RE: Intel is Safe and Green
By Samus on 6/8/2011 11:44:57 PM , Rating: 2
Doesn't buying carbon credits actually mean they're less "green?"

I thought carbon credits are things companies buy when they're overpolluting and need to basically 'pay' to offset their pollution.

RE: Intel is Safe and Green
By BSMonitor on 6/9/2011 10:08:21 AM , Rating: 2
Did you even read anything from his link?

Do they really care?
By Daemyion on 6/8/2011 2:55:07 PM , Rating: 5
What a huge disparity between the Foxconn incident and the Intel one.

How can firms, with some of the largest margins in manufacturing, continue to keep outsourcing to places like Foxconn is beyond me.

Not only that but the fact that they still maintain a "green" badge in public perception as well...

RE: Do they really care?
By MonkeyPaw on 6/8/2011 5:45:11 PM , Rating: 2
Well, its not completely an apples to apples comparison. Foxconns plant assembled iPads, which is probably not as big a bomb shelter as a CPU Fab. Those fabs have to be very very stable locations since the slightest movement will ruin production. This means lots of reinforcement, safety checks, and isolation. There's probably very limited access as well.

Still, it's probably no doubt true that safety corners were cut at Foxconn, and no expense was spared at Intel. Cheap always comes at a price. Unfortunately, we don't often realize that others sometimes pay it.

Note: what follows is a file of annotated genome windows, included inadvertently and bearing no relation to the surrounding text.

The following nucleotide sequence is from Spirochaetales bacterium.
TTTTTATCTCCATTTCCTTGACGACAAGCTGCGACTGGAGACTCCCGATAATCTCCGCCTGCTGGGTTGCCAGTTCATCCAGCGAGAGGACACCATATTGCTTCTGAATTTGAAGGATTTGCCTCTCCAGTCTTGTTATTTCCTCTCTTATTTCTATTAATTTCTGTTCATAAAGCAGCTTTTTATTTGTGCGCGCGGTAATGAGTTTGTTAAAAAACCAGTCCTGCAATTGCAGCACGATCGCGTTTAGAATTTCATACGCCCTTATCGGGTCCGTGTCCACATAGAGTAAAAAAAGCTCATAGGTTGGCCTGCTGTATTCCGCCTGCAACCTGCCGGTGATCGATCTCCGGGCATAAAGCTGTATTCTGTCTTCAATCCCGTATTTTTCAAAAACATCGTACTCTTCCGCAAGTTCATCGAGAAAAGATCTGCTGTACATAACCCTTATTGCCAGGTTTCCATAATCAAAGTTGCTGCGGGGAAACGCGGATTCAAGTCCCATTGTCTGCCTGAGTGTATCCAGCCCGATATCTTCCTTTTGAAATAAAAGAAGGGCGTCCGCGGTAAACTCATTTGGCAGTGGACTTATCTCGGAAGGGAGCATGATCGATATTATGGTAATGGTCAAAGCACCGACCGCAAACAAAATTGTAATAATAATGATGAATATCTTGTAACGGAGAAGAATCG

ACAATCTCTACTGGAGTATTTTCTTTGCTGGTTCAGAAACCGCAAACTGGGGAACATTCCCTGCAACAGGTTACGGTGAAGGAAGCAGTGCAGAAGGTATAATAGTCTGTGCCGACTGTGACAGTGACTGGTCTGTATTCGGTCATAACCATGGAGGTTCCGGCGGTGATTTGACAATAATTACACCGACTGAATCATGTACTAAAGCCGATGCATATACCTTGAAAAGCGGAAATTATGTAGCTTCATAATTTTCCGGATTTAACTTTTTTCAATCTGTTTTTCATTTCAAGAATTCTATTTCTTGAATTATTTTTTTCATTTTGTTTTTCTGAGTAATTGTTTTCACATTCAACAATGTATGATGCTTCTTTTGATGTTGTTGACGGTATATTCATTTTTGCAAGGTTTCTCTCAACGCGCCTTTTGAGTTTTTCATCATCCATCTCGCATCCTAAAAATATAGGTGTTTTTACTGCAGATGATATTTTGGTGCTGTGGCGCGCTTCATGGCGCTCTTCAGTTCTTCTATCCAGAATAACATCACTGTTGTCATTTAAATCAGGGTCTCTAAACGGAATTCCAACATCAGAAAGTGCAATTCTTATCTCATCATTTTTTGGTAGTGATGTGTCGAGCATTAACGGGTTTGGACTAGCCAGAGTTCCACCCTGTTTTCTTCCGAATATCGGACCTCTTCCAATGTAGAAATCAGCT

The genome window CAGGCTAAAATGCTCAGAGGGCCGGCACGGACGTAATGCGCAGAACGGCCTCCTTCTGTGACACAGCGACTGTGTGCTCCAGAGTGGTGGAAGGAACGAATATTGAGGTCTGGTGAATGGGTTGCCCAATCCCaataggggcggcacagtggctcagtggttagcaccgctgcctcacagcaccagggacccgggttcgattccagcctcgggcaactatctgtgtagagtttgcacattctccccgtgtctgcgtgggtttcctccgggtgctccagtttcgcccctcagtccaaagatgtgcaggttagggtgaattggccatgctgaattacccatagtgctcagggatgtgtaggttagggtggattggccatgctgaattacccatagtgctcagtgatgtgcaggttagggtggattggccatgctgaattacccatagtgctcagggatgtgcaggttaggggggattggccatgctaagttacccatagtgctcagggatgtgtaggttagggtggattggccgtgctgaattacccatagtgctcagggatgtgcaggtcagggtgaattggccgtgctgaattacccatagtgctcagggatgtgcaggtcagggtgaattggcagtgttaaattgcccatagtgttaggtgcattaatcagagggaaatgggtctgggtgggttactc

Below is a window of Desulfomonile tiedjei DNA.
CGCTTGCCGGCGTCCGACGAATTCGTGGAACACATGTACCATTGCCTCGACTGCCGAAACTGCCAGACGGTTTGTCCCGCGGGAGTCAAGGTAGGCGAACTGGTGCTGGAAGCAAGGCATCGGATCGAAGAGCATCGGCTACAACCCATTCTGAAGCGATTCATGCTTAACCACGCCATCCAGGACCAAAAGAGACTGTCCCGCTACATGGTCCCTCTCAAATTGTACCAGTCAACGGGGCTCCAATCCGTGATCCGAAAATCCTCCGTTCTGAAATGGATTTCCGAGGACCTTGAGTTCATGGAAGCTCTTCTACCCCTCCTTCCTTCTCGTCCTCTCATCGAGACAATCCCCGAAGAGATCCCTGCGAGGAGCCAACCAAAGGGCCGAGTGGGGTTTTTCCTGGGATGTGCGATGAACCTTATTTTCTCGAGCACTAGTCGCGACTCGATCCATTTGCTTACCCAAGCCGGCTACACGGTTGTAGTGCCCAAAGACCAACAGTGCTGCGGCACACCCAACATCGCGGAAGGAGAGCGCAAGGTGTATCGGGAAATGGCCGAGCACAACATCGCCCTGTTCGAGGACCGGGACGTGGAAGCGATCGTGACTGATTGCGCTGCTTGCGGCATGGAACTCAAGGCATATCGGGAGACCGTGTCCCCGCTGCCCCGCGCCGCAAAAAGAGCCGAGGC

RE: Do they really care?
By semo on 6/9/2011 11:37:01 AM , Rating: 2
How do you know that Intel's own brand motherboards are not made in the same shoddy factories as the ipad. I don't think Intel manufactures motherboards.

New Secret CPU
By gevorg on 6/8/2011 4:26:56 PM , Rating: 2
Maybe Intel is testing new CPUs that explode if you try to overclock them. :)

RE: New Secret CPU
By Farfignewton on 6/8/2011 4:45:31 PM , Rating: 3
AMD would have a field day with that.

Then NEW Athlon X.P. Explosion Proof.

Close one
By Schadenfroh on 6/8/2011 3:29:57 PM , Rating: 2
I was at Intel's Chandler, AZ facility for a job interview last week, looks like I missed the incident by only a handful of days.

Glad no one was killed.

RE: Close one
By SilthDraeth on 6/8/2011 8:11:54 PM , Rating: 2
Good luck at the interview. I know you are a boon to the PC Security portion of Anandtech!

Wrong Headline
By roastmules on 6/9/2011 11:40:36 AM , Rating: 1
Intel kicks employees out for an hour and a half during a minor fire at a fab causes which no damage

Explosion "rocks" plant contradicts the article which states "no damage".

RE: Wrong Headline
By geddarkstorm on 6/9/2011 5:02:26 PM , Rating: 2
Obviously there was damage as people were hospitalized. I think they mean "no damage" as in no structural damage which could lead to toxic material getting into the community.

Solvents are very nasty things -- probably a significant portion of the stuff in that room was toasted, but due to Intel having apparently great safety measures, it was limited just to that room and no one died. Thank goodness.

By icanhascpu on 6/8/2011 2:32:25 PM , Rating: 1
Damn you Apple!! ...wait

"Vista runs on Atom ... It's just no one uses it". -- Intel CEO Paul Otellini

Copyright 2016 DailyTech LLC. - RSS Feed | Advertise | About Us | Ethics | FAQ | Terms, Conditions & Privacy Information | Kristopher Kubicki